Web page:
- Cascade Park, New Castle, Pennsylvania. While the rides are gone, the park remains as a site for community events.
- Brandywine Springs Amusement Park, Wilmington, Delaware (1886-1923)
- Burnham Park, Burnham, Pennsylvania (ca 1903 to 1916, relocated to Kishacoquillas Park)
- Chevy Chase Lake, Chevy Chase, Maryland
- Chutes Park, Los Angeles, California (1887-1914)
- Contoocook River Amusement Park, Penacook, New Hampshire (1893-1925)
- Council Crest Amusement Park, Portland, Oregon (1907-1929)
- Crescent Park, Riverside, Rhode Island
- Dixieland Amusement Park, South Jacksonville (Jacksonville), Florida. South Jacksonville Municipal Railways. Destroyed in a hail storm.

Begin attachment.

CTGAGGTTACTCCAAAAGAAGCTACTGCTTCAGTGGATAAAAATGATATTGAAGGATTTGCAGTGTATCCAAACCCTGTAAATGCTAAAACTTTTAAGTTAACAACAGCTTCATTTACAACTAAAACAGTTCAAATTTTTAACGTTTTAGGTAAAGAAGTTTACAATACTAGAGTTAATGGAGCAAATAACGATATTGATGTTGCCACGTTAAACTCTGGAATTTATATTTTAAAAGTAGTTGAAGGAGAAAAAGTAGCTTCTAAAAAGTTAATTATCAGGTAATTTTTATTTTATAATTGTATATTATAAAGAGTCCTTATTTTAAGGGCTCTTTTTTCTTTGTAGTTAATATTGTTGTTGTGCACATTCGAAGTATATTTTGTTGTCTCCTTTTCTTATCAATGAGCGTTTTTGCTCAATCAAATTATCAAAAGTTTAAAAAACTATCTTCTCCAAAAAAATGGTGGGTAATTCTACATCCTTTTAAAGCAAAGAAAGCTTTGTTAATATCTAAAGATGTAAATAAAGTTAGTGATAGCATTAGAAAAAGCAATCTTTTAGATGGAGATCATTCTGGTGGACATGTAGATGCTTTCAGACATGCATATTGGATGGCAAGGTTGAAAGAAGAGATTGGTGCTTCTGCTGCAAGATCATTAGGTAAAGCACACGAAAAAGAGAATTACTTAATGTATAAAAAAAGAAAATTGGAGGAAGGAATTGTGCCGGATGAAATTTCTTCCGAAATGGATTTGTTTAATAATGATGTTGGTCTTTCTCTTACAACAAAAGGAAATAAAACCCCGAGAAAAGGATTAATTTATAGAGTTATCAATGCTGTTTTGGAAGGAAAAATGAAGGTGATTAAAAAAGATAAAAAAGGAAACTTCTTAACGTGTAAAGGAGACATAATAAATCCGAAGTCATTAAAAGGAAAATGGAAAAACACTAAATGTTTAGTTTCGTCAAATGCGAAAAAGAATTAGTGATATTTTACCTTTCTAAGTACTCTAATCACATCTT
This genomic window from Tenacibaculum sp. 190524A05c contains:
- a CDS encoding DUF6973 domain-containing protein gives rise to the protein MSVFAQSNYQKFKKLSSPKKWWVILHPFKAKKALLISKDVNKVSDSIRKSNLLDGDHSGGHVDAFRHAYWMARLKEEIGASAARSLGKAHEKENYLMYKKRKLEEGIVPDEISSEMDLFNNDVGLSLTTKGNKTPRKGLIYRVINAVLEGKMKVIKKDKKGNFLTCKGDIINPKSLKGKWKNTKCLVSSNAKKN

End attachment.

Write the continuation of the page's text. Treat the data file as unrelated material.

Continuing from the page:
- Eldora Park, Eldora, Pennsylvania, (Carroll Township, Washington County), (1901-mid-1940s)
- Electric Park, Niverville, New York (1901–1917), Albany and Hudson Railroad, “largest amusement park on the east coast between Manhattan and Montreal”
- Euclid Beach Park, Euclid, Ohio then Cleveland, Ohio (1895—1969)When first opened, visitors came to the park on two steamers from downtown Cleveland. When the Humphrey Family took over direction of the park they agreed to discontinue boat service in return for one street car fare charge to the park from the provider. Initially a street car stop was built inside the park. (Euclid Beach Park, is Closed for the Season, 1977)
- Excelsior Amusement Park, Excelsior, Minnesota (1925-1973)
- Fontaine Ferry Park, Louisville, Kentucky (1905–1975)
- Forest Park, Ballston Lake, New York (operated by the Saratoga and Schenectady Railroad) (1902-1927)
- Forest Park, Genoa, Ohio